‘Based on these results, we would like to further study the practical application of HAPS in 5G evolution and 6G with Airbus.’

The test was in partnership with Japanese mobile operator, NTT DOCOMO, and could one day lead to super-fast broadband in remote areas, without the need to send a fleet of satellites into low Earth orbit, according to Airbus

The test was in partnership with Japanese mobile operator, NTT DOCOMO, and could one day lead to super-fast broadband in remote areas, without the need to send a fleet of satellites into low Earth orbit, according to Airbus

It carried an onboard radio transmitter that let it provide a datalink to simulate future systems that would send internet signals between the UAV and a computer

It carried an onboard radio transmitter that let it provide a datalink to simulate future systems that would send internet signals between the UAV and a computer 

ZEPHYR SPECS 

Wingspan: 82 feet (25 metres)

Weight: Less than 75kg 

Altitude: 75,000 feet 

Energy source: Solar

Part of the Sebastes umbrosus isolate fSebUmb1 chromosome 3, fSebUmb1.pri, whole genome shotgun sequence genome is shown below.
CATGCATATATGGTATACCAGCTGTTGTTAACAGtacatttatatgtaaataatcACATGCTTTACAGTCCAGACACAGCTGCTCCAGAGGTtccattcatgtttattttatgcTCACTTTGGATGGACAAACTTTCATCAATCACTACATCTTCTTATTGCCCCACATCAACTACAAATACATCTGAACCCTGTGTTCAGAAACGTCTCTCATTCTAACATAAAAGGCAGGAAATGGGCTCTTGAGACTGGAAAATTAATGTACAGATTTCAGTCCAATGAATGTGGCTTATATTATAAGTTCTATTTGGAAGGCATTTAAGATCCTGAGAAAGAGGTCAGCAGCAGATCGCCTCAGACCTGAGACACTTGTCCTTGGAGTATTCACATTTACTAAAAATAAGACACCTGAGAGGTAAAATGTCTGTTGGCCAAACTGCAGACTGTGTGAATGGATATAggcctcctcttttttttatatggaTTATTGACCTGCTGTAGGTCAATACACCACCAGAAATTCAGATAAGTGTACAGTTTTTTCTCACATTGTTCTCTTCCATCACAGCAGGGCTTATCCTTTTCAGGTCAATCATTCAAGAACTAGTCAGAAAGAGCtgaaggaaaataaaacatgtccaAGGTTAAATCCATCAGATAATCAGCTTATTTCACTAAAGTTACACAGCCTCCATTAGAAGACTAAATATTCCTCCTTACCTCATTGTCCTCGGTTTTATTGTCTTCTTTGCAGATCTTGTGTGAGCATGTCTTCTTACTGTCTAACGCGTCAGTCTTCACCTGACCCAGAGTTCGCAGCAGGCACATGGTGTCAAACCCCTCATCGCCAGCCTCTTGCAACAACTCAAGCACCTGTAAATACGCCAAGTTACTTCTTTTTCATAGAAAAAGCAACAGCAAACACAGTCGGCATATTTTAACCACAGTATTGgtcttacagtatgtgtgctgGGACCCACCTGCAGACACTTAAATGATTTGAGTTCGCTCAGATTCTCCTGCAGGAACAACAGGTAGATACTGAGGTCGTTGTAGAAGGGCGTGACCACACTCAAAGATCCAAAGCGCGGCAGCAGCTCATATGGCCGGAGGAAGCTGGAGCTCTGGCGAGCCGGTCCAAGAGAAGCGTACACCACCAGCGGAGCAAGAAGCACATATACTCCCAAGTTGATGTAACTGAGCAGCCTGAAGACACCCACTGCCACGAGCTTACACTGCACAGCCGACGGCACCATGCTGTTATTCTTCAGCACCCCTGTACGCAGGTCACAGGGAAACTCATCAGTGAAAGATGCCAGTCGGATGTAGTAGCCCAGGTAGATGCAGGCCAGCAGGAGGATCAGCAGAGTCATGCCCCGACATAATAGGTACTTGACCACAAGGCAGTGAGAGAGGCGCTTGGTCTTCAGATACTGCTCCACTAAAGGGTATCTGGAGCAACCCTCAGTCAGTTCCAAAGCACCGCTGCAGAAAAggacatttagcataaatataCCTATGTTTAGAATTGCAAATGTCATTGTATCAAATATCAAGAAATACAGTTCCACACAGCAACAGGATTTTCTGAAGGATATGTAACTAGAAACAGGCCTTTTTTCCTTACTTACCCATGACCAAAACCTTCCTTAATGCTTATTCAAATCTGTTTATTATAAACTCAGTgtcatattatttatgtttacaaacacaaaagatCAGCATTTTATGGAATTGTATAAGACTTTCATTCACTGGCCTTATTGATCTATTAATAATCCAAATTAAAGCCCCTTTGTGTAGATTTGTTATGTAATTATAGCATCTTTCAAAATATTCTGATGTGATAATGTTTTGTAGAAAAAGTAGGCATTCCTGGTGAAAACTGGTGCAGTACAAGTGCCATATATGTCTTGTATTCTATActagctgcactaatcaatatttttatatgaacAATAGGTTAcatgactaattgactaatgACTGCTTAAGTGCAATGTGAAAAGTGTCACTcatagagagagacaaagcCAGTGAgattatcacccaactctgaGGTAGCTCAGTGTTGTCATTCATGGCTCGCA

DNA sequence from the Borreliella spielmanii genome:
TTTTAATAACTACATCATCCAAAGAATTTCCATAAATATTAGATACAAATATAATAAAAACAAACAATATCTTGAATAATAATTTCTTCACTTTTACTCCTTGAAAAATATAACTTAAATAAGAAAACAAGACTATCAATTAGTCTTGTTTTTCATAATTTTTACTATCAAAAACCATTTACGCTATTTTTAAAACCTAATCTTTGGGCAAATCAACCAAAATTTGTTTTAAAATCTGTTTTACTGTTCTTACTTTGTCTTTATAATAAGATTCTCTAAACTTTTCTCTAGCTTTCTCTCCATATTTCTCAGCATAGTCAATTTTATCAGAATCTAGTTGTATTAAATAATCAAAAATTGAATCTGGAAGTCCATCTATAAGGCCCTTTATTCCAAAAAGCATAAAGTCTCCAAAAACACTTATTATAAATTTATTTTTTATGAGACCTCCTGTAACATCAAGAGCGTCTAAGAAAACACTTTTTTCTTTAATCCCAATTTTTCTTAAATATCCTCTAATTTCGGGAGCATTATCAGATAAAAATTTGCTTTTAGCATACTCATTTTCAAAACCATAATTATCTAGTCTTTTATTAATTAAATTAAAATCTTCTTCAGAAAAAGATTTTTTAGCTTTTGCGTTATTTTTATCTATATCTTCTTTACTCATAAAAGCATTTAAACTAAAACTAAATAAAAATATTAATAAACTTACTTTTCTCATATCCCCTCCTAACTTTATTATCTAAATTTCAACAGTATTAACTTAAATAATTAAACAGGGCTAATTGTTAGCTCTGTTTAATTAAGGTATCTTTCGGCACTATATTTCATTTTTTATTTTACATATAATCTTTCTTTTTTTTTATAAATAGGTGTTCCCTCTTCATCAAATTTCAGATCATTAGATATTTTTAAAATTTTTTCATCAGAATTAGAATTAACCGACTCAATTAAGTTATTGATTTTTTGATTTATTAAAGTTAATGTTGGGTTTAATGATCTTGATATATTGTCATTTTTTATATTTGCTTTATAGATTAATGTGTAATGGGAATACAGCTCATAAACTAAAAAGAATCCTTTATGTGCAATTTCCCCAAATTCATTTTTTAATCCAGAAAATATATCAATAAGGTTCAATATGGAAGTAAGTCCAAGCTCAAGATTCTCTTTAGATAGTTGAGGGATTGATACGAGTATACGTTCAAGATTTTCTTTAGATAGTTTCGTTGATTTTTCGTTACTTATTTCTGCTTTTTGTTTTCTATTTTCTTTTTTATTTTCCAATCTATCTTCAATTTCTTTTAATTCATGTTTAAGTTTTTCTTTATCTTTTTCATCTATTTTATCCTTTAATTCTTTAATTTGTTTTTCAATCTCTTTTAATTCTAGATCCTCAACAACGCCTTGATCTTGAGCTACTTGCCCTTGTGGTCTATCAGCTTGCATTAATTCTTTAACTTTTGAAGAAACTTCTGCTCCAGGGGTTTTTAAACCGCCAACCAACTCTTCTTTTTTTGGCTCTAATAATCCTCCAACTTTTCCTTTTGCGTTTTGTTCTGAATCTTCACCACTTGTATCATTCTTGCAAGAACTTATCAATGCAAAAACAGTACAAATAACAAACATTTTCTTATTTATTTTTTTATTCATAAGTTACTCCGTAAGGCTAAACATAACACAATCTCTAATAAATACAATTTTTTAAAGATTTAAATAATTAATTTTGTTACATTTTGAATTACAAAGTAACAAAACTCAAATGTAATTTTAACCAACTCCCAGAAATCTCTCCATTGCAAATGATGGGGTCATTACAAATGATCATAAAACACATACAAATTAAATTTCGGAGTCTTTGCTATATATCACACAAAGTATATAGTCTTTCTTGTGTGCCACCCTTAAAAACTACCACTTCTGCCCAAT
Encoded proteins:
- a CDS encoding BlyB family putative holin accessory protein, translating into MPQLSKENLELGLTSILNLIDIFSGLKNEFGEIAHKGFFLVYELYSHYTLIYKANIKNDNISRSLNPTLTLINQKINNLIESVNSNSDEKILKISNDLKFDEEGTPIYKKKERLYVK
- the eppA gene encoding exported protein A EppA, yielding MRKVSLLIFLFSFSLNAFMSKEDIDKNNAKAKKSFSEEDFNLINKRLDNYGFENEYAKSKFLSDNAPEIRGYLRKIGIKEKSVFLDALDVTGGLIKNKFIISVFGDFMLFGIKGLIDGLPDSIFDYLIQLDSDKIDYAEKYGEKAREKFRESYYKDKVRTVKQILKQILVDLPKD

Use cases: Military, broadband, crop and wildfire monitoring, disaster recovery, border protection 

The goal is to be able to fill in 5G and 6G coverage gaps, offering the next generation mobile networks to the most remote locations on Earth.

However, it isn’t just for filling in gaps over the sea or in mountainous regions, as Airbus also suggests it could be used to boost coverage in densely populated areas, or it could be a short term solution to improve coverage over a music festival, major event or protest.

‘Billions of people across the world suffer from poor or no connectivity. These tests show us the viability of the stratosphere to bridge this divide and provide direct to device connectivity via Zephyr without the need for base stations or extra infrastructure,’ said Stephane Ginoux, Head of North Asia region for Airbus.